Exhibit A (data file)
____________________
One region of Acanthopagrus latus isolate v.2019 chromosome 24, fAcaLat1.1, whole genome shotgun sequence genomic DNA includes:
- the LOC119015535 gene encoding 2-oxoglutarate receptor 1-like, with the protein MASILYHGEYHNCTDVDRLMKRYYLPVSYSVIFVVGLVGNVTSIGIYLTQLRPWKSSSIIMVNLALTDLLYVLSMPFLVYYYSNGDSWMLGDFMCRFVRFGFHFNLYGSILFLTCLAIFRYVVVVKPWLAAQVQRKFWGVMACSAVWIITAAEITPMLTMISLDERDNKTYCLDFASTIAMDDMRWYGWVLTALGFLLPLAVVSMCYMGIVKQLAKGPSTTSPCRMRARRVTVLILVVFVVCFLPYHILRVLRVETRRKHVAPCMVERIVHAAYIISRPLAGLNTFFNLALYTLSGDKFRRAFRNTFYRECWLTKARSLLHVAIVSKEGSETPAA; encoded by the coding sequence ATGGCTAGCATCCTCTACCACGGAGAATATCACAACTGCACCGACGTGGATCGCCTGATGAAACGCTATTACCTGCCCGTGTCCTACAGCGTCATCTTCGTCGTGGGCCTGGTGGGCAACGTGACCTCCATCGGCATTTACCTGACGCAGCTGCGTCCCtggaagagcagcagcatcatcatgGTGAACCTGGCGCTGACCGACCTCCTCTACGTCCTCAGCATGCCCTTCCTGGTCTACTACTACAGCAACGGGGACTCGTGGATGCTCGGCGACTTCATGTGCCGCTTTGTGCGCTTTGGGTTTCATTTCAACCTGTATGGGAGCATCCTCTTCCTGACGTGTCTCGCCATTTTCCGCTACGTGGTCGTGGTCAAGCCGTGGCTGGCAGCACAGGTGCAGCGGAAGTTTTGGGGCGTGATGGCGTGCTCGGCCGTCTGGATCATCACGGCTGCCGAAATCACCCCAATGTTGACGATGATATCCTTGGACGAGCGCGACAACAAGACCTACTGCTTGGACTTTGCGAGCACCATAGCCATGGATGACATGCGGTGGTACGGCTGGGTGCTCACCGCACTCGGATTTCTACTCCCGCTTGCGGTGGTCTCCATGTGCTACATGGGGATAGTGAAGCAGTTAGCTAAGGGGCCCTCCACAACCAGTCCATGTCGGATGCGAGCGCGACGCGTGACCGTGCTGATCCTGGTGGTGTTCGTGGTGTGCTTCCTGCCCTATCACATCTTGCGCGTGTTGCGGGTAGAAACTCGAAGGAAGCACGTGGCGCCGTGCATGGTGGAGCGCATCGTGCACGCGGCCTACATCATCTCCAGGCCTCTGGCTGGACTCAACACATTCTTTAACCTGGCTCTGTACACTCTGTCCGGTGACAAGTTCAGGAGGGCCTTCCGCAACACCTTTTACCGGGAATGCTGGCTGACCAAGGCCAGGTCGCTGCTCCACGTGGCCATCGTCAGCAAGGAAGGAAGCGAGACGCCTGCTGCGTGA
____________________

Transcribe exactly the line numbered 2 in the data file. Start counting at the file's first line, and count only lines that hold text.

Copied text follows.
- the LOC119015535 gene encoding 2-oxoglutarate receptor 1-like, with the protein MASILYHGEYHNCTDVDRLMKRYYLPVSYSVIFVVGLVGNVTSIGIYLTQLRPWKSSSIIMVNLALTDLLYVLSMPFLVYYYSNGDSWMLGDFMCRFVRFGFHFNLYGSILFLTCLAIFRYVVVVKPWLAAQVQRKFWGVMACSAVWIITAAEITPMLTMISLDERDNKTYCLDFASTIAMDDMRWYGWVLTALGFLLPLAVVSMCYMGIVKQLAKGPSTTSPCRMRARRVTVLILVVFVVCFLPYHILRVLRVETRRKHVAPCMVERIVHAAYIISRPLAGLNTFFNLALYTLSGDKFRRAFRNTFYRECWLTKARSLLHVAIVSKEGSETPAA; encoded by the coding sequence ATGGCTAGCATCCTCTACCACGGAGAATATCACAACTGCACCGACGTGGATCGCCTGATGAAACGCTATTACCTGCCCGTGTCCTACAGCGTCATCTTCGTCGTGGGCCTGGTGGGCAACGTGACCTCCATCGGCATTTACCTGACGCAGCTGCGTCCCtggaagagcagcagcatcatcatgGTGAACCTGGCGCTGACCGACCTCCTCTACGTCCTCAGCATGCCCTTCCTGGTCTACTACTACAGCAACGGGGACTCGTGGATGCTCGGCGACTTCATGTGCCGCTTTGTGCGCTTTGGGTTTCATTTCAACCTGTATGGGAGCATCCTCTTCCTGACGTGTCTCGCCATTTTCCGCTACGTGGTCGTGGTCAAGCCGTGGCTGGCAGCACAGGTGCAGCGGAAGTTTTGGGGCGTGATGGCGTGCTCGGCCGTCTGGATCATCACGGCTGCCGAAATCACCCCAATGTTGACGATGATATCCTTGGACGAGCGCGACAACAAGACCTACTGCTTGGACTTTGCGAGCACCATAGCCATGGATGACATGCGGTGGTACGGCTGGGTGCTCACCGCACTCGGATTTCTACTCCCGCTTGCGGTGGTCTCCATGTGCTACATGGGGATAGTGAAGCAGTTAGCTAAGGGGCCCTCCACAACCAGTCCATGTCGGATGCGAGCGCGACGCGTGACCGTGCTGATCCTGGTGGTGTTCGTGGTGTGCTTCCTGCCCTATCACATCTTGCGCGTGTTGCGGGTAGAAACTCGAAGGAAGCACGTGGCGCCGTGCATGGTGGAGCGCATCGTGCACGCGGCCTACATCATCTCCAGGCCTCTGGCTGGACTCAACACATTCTTTAACCTGGCTCTGTACACTCTGTCCGGTGACAAGTTCAGGAGGGCCTTCCGCAACACCTTTTACCGGGAATGCTGGCTGACCAAGGCCAGGTCGCTGCTCCACGTGGCCATCGTCAGCAAGGAAGGAAGCGAGACGCCTGCTGCGTGA